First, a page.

DIY Home Improvement, Remodeling & Repair Forum

DIY Home Improvement, Remodeling & Repair Forum (http://www.houserepairtalk.com/forum.php)
-   Framing and Foundation (http://www.houserepairtalk.com/f32/)
-   -   Additional weight on Truss (http://www.houserepairtalk.com/f32/additional-weight-truss-9182/)

reprosser 05-05-2010 05:18 PM

Additional weight on Truss
 
I have a shop and tractor shed that are pole buildings with Truss roof.

I want to know how much weight I can safely hang from the bottom (joist?) of the truss. I don't want to pull an engine block, but may have needs to hang things from time to time.

I have the spec for my Truss, but I don't know how to read it.

BCDL (botom chord dead load) is listed at 5.0 psf. I hope that does not mean I can only hang 5 lbs, because I think the lights weigh that much.:p

There is other data on the spec, so let me know if I can provide more info.

Wuzzat? 05-05-2010 06:03 PM

Quote:

Originally Posted by reprosser (Post 44518)
I have a shop and tractor shed that are pole buildings with Truss roof.

I want to know how much weight I can safely hang from the bottom (joist?) of the truss. I don't want to pull an engine block, but may have needs to hang things from time to time.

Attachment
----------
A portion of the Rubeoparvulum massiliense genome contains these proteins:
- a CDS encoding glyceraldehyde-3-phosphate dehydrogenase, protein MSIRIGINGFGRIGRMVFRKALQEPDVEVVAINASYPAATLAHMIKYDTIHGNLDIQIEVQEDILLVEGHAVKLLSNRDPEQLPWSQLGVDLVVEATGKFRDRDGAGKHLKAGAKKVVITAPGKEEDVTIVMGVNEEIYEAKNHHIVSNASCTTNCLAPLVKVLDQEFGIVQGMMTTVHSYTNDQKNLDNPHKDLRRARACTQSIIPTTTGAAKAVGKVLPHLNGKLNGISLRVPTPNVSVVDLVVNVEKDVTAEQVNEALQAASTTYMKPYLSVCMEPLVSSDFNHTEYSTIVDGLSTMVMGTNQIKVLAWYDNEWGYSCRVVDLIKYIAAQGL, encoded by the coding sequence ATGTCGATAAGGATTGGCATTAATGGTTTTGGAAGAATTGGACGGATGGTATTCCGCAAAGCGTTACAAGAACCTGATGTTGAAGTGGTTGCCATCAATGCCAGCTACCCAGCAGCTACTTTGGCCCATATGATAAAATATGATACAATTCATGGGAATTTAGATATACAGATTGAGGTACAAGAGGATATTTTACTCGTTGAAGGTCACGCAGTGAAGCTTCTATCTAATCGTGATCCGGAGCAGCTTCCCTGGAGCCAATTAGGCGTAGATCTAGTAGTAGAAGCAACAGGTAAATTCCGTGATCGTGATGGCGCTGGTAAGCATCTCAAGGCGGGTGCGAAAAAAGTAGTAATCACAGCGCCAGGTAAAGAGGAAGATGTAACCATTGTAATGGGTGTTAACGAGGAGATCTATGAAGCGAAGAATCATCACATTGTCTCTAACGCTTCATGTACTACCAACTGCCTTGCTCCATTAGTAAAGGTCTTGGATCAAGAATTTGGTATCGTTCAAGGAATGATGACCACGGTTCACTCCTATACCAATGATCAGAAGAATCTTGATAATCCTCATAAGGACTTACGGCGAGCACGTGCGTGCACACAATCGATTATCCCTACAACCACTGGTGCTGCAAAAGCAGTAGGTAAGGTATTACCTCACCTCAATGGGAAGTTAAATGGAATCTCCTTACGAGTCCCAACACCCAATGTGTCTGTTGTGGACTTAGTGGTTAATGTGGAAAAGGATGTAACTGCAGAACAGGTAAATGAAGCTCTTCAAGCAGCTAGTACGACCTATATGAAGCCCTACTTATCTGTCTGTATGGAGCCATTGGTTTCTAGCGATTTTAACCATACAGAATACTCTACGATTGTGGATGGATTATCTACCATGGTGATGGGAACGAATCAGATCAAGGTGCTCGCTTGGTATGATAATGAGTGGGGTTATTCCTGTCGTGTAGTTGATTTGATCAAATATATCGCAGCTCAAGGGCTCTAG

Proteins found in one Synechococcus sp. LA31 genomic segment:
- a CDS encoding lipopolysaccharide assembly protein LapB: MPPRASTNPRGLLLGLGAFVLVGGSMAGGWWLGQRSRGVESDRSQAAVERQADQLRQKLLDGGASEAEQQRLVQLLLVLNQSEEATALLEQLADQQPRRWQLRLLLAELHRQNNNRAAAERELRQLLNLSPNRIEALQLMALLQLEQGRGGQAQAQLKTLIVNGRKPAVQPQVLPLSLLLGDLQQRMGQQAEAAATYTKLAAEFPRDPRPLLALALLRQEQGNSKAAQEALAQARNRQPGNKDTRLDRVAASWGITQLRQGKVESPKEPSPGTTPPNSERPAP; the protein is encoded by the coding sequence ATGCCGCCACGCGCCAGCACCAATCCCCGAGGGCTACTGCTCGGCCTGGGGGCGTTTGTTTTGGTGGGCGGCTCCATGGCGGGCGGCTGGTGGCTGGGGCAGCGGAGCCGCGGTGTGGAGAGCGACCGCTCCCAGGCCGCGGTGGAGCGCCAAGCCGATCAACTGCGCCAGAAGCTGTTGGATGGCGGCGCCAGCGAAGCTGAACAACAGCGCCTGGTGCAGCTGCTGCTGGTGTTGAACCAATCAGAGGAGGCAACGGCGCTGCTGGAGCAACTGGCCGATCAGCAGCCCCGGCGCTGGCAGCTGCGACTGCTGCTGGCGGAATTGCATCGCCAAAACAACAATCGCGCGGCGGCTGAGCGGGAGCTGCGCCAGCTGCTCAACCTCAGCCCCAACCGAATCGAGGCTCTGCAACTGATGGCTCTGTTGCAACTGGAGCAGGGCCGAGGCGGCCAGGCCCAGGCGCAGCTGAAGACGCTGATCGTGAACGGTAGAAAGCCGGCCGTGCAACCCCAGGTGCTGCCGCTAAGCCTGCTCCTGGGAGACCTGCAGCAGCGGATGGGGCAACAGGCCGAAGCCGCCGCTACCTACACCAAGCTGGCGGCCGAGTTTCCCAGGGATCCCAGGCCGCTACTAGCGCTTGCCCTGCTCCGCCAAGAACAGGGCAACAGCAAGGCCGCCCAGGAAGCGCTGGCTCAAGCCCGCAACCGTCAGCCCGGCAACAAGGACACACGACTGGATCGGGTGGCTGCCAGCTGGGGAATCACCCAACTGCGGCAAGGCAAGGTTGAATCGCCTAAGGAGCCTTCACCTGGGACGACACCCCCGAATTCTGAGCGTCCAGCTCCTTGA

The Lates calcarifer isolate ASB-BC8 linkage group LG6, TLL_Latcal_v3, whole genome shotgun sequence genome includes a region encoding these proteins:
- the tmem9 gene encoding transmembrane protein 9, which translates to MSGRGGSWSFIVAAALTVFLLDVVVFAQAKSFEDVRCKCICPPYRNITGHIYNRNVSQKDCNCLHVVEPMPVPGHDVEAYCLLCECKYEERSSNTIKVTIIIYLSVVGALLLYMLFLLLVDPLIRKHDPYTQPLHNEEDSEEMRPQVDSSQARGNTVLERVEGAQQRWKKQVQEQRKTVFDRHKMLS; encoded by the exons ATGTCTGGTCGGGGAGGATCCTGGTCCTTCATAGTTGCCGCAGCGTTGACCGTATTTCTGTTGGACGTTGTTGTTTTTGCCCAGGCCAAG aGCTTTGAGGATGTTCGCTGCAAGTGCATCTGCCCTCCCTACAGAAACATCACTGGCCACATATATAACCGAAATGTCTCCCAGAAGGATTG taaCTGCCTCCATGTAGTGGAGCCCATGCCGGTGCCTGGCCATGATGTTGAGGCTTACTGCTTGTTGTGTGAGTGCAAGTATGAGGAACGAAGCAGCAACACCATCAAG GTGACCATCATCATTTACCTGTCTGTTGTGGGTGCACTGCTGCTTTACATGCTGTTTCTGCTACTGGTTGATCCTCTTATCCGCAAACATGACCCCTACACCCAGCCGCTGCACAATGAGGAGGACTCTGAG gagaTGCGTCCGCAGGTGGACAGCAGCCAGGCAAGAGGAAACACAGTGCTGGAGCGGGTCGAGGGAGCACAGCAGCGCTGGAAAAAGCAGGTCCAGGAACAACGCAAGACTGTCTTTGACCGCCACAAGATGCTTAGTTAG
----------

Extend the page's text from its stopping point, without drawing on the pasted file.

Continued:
I have the spec for my Truss, but I don't know how to read it.

BCDL (botom chord dead load) is listed at 5.0 psf. I hope that does not mean I can only hang 5 lbs, because I think the lights weigh that much.:p

There is other data on the spec, so let me know if I can provide more info.

5 PSF is a distributed load, you want to load it with a concentrated load.

You need to post the Area Moment of Inertia, I, in inches⁴, and
the modulus, E, in PSI.

Also, how far apart are the trusses and what distance do they span?

reprosser 05-05-2010 08:18 PM

Ill just posts the data sheet.
http://i20.photobucket.com/albums/b2...nkRd/Truss.jpg

Wuzzat? 05-06-2010 03:38 PM

From note 4, the bottom chord supports a 10 psf live load.

If no math mistakes and no incorrect assumptions,
for a 30' span and assuming 2' spacing, 2x30 = 60 sf.
10 psf with 60 sf = 600# distributed over 30'.

It's 20# per foot of span, so you could hang 30 ea. 20# weights.

For a single concentrated load in midspan, I'd ask the manuf. And ask him about the 30 ea. 20# weights; solving a textbook problem is one thing but this is the real world.

If it were a single piece of wood I could probably figure it.

reprosser 05-07-2010 01:46 AM

These trusses are used in my tractor shed. 5 trusses spaced 12 feet apart.

http://i20.photobucket.com/albums/b2...orShedDone.jpg

Wuzzat? 05-07-2010 05:16 AM

Quote:

Originally Posted by reprosser (Post 44592)
These trusses are used in my tractor shed. 5 trusses spaced 12 feet apart.

http://i20.photobucket.com/albums/b2...orShedDone.jpg

And the span doesn't look like 30', either. I'd ask the manuf.
or put up your own joist designed to carry whatever max. concentrated load you want for it. The calc. for this second option should be easy.


All times are GMT -6. The time now is 08:06 AM.